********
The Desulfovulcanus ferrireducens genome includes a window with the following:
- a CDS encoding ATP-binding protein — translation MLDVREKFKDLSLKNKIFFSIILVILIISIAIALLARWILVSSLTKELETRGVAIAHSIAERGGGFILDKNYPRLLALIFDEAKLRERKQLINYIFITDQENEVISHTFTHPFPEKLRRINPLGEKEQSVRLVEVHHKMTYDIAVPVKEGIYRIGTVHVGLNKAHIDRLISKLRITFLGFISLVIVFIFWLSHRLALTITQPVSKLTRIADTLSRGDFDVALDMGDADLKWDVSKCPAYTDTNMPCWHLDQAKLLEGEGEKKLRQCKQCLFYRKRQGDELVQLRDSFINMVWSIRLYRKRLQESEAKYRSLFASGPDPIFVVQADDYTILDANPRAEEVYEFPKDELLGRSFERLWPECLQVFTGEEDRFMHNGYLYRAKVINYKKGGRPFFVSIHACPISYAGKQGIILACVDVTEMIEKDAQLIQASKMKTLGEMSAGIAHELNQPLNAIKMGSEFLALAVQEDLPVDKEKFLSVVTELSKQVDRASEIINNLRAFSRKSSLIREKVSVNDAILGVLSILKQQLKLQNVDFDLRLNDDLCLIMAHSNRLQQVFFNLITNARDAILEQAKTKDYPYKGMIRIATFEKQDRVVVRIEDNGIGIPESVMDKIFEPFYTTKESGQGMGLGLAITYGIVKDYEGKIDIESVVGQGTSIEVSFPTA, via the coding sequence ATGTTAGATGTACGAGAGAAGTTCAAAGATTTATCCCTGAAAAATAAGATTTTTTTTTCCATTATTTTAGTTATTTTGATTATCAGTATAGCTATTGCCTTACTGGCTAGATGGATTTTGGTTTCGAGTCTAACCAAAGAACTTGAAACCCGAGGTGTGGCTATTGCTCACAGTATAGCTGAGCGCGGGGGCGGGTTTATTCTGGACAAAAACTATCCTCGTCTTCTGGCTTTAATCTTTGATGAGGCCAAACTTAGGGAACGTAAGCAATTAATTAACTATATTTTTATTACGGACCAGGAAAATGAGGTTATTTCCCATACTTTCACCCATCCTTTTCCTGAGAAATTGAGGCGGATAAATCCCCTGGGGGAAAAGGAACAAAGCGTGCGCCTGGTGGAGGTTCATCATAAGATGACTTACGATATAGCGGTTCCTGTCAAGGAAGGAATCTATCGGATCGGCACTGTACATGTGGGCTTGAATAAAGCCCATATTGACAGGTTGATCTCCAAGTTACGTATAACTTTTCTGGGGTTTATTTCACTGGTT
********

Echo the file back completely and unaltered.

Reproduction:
The Desulfovulcanus ferrireducens genome includes a window with the following:
- a CDS encoding ATP-binding protein — translation MLDVREKFKDLSLKNKIFFSIILVILIISIAIALLARWILVSSLTKELETRGVAIAHSIAERGGGFILDKNYPRLLALIFDEAKLRERKQLINYIFITDQENEVISHTFTHPFPEKLRRINPLGEKEQSVRLVEVHHKMTYDIAVPVKEGIYRIGTVHVGLNKAHIDRLISKLRITFLGFISLVIVFIFWLSHRLALTITQPVSKLTRIADTLSRGDFDVALDMGDADLKWDVSKCPAYTDTNMPCWHLDQAKLLEGEGEKKLRQCKQCLFYRKRQGDELVQLRDSFINMVWSIRLYRKRLQESEAKYRSLFASGPDPIFVVQADDYTILDANPRAEEVYEFPKDELLGRSFERLWPECLQVFTGEEDRFMHNGYLYRAKVINYKKGGRPFFVSIHACPISYAGKQGIILACVDVTEMIEKDAQLIQASKMKTLGEMSAGIAHELNQPLNAIKMGSEFLALAVQEDLPVDKEKFLSVVTELSKQVDRASEIINNLRAFSRKSSLIREKVSVNDAILGVLSILKQQLKLQNVDFDLRLNDDLCLIMAHSNRLQQVFFNLITNARDAILEQAKTKDYPYKGMIRIATFEKQDRVVVRIEDNGIGIPESVMDKIFEPFYTTKESGQGMGLGLAITYGIVKDYEGKIDIESVVGQGTSIEVSFPTA, via the coding sequence ATGTTAGATGTACGAGAGAAGTTCAAAGATTTATCCCTGAAAAATAAGATTTTTTTTTCCATTATTTTAGTTATTTTGATTATCAGTATAGCTATTGCCTTACTGGCTAGATGGATTTTGGTTTCGAGTCTAACCAAAGAACTTGAAACCCGAGGTGTGGCTATTGCTCACAGTATAGCTGAGCGCGGGGGCGGGTTTATTCTGGACAAAAACTATCCTCGTCTTCTGGCTTTAATCTTTGATGAGGCCAAACTTAGGGAACGTAAGCAATTAATTAACTATATTTTTATTACGGACCAGGAAAATGAGGTTATTTCCCATACTTTCACCCATCCTTTTCCTGAGAAATTGAGGCGGATAAATCCCCTGGGGGAAAAGGAACAAAGCGTGCGCCTGGTGGAGGTTCATCATAAGATGACTTACGATATAGCGGTTCCTGTCAAGGAAGGAATCTATCGGATCGGCACTGTACATGTGGGCTTGAATAAAGCCCATATTGACAGGTTGATCTCCAAGTTACGTATAACTTTTCTGGGGTTTATTTCACTGGTT